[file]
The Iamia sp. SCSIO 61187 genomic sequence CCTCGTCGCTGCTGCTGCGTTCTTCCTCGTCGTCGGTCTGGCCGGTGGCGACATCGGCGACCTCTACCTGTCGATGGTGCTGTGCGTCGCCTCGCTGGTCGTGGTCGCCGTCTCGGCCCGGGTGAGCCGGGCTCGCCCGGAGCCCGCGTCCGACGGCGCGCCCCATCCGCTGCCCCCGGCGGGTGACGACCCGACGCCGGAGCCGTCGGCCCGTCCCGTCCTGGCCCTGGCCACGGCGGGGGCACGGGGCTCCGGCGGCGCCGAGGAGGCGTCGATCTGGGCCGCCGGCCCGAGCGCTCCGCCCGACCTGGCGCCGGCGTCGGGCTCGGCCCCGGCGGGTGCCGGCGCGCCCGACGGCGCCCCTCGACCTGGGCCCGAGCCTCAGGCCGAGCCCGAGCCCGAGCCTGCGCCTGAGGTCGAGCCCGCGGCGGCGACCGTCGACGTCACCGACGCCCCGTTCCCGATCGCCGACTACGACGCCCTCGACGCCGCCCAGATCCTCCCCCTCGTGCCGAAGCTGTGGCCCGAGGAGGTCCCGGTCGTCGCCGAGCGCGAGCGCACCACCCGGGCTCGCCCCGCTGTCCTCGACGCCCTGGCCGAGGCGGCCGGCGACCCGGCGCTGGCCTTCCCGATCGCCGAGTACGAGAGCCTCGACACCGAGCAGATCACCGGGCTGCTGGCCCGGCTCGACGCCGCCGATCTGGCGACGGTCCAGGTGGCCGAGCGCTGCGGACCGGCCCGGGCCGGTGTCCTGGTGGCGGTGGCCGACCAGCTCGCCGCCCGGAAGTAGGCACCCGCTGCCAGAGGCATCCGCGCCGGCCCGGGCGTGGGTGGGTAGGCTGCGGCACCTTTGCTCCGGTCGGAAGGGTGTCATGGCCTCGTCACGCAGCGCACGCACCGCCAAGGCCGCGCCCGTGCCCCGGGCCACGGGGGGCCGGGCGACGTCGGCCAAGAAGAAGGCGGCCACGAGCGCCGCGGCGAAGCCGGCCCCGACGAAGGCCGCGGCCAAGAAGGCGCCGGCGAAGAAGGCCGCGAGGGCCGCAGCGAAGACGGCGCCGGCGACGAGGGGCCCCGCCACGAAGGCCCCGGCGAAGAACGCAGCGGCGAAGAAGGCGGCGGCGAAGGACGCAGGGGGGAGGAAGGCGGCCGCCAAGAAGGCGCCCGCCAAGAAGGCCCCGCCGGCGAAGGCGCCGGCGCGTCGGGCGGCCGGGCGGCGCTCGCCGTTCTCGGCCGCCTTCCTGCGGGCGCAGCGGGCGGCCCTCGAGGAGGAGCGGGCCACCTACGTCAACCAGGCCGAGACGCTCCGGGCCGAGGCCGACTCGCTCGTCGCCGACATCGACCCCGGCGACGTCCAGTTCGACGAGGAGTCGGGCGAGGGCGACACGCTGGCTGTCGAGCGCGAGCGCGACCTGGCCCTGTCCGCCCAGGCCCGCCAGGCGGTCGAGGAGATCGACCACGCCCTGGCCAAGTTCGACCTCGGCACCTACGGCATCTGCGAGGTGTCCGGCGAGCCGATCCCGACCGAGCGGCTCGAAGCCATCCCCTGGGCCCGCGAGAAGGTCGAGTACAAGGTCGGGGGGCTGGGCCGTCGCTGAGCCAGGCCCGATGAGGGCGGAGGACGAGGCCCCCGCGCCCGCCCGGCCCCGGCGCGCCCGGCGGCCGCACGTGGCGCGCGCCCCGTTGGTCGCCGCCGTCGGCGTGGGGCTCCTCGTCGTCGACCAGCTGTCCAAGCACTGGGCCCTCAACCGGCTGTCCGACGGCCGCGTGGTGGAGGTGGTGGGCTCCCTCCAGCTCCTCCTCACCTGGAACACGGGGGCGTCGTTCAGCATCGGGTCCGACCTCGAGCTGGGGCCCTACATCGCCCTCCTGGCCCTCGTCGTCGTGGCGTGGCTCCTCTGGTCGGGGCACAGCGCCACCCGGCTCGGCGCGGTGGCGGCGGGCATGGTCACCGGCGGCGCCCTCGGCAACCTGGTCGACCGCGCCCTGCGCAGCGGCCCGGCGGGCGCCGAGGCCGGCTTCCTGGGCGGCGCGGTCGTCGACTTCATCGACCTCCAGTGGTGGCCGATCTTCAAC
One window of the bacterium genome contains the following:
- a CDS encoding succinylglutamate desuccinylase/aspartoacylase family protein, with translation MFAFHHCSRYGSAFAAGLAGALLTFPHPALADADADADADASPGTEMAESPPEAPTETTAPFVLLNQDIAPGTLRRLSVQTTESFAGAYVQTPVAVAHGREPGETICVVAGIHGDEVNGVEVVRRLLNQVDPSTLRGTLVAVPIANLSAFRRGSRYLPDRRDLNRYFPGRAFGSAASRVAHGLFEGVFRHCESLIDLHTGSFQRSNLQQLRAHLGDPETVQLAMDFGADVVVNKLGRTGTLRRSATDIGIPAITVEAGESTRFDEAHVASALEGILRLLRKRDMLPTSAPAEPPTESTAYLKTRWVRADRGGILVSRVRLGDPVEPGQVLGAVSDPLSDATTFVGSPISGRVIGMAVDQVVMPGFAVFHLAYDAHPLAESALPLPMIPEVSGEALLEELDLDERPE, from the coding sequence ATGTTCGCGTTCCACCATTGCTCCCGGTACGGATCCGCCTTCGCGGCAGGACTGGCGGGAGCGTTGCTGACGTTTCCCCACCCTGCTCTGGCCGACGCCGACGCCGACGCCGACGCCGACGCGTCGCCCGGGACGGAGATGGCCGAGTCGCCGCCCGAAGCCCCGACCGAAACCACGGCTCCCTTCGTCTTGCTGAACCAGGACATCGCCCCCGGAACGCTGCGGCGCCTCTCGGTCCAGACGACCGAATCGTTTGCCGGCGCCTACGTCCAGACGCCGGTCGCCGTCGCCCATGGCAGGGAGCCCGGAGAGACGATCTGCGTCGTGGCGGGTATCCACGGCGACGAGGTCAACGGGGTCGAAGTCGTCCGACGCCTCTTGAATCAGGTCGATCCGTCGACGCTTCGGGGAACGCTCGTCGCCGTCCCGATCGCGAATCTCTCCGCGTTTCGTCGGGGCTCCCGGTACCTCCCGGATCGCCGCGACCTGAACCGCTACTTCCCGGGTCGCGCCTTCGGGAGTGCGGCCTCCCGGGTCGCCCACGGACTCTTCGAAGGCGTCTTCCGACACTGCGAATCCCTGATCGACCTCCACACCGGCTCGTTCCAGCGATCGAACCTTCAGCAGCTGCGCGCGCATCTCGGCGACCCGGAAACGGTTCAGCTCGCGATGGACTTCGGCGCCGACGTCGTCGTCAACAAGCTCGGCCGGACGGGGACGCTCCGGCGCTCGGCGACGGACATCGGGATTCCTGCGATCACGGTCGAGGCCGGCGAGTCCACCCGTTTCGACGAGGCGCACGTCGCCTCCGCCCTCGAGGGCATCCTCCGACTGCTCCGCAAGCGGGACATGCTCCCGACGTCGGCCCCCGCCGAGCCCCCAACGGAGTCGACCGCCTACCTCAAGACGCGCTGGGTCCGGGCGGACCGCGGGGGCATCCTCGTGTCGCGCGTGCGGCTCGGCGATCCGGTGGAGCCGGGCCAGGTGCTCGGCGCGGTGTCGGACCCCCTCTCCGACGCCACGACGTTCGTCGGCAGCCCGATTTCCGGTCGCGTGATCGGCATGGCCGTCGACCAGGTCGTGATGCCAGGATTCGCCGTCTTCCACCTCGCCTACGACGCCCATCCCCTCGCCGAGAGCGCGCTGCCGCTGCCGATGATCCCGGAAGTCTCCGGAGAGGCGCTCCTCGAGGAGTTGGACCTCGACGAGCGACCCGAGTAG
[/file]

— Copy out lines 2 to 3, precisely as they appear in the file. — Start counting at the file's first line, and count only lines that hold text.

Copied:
One window of the bacterium genome contains the following:
- a CDS encoding succinylglutamate desuccinylase/aspartoacylase family protein, with translation MFAFHHCSRYGSAFAAGLAGALLTFPHPALADADADADADASPGTEMAESPPEAPTETTAPFVLLNQDIAPGTLRRLSVQTTESFAGAYVQTPVAVAHGREPGETICVVAGIHGDEVNGVEVVRRLLNQVDPSTLRGTLVAVPIANLSAFRRGSRYLPDRRDLNRYFPGRAFGSAASRVAHGLFEGVFRHCESLIDLHTGSFQRSNLQQLRAHLGDPETVQLAMDFGADVVVNKLGRTGTLRRSATDIGIPAITVEAGESTRFDEAHVASALEGILRLLRKRDMLPTSAPAEPPTESTAYLKTRWVRADRGGILVSRVRLGDPVEPGQVLGAVSDPLSDATTFVGSPISGRVIGMAVDQVVMPGFAVFHLAYDAHPLAESALPLPMIPEVSGEALLEELDLDERPE, from the coding sequence ATGTTCGCGTTCCACCATTGCTCCCGGTACGGATCCGCCTTCGCGGCAGGACTGGCGGGAGCGTTGCTGACGTTTCCCCACCCTGCTCTGGCCGACGCCGACGCCGACGCCGACGCCGACGCGTCGCCCGGGACGGAGATGGCCGAGTCGCCGCCCGAAGCCCCGACCGAAACCACGGCTCCCTTCGTCTTGCTGAACCAGGACATCGCCCCCGGAACGCTGCGGCGCCTCTCGGTCCAGACGACCGAATCGTTTGCCGGCGCCTACGTCCAGACGCCGGTCGCCGTCGCCCATGGCAGGGAGCCCGGAGAGACGATCTGCGTCGTGGCGGGTATCCACGGCGACGAGGTCAACGGGGTCGAAGTCGTCCGACGCCTCTTGAATCAGGTCGATCCGTCGACGCTTCGGGGAACGCTCGTCGCCGTCCCGATCGCGAATCTCTCCGCGTTTCGTCGGGGCTCCCGGTACCTCCCGGATCGCCGCGACCTGAACCGCTACTTCCCGGGTCGCGCCTTCGGGAGTGCGGCCTCCCGGGTCGCCCACGGACTCTTCGAAGGCGTCTTCCGACACTGCGAATCCCTGATCGACCTCCACACCGGCTCGTTCCAGCGATCGAACCTTCAGCAGCTGCGCGCGCATCTCGGCGACCCGGAAACGGTTCAGCTCGCGATGGACTTCGGCGCCGACGTCGTCGTCAACAAGCTCGGCCGGACGGGGACGCTCCGGCGCTCGGCGACGGACATCGGGATTCCTGCGATCACGGTCGAGGCCGGCGAGTCCACCCGTTTCGACGAGGCGCACGTCGCCTCCGCCCTCGAGGGCATCCTCCGACTGCTCCGCAAGCGGGACATGCTCCCGACGTCGGCCCCCGCCGAGCCCCCAACGGAGTCGACCGCCTACCTCAAGACGCGCTGGGTCCGGGCGGACCGCGGGGGCATCCTCGTGTCGCGCGTGCGGCTCGGCGATCCGGTGGAGCCGGGCCAGGTGCTCGGCGCGGTGTCGGACCCCCTCTCCGACGCCACGACGTTCGTCGGCAGCCCGATTTCCGGTCGCGTGATCGGCATGGCCGTCGACCAGGTCGTGATGCCAGGATTCGCCGTCTTCCACCTCGCCTACGACGCCCATCCCCTCGCCGAGAGCGCGCTGCCGCTGCCGATGATCCCGGAAGTCTCCGGAGAGGCGCTCCTCGAGGAGTTGGACCTCGACGAGCGACCCGAGTAG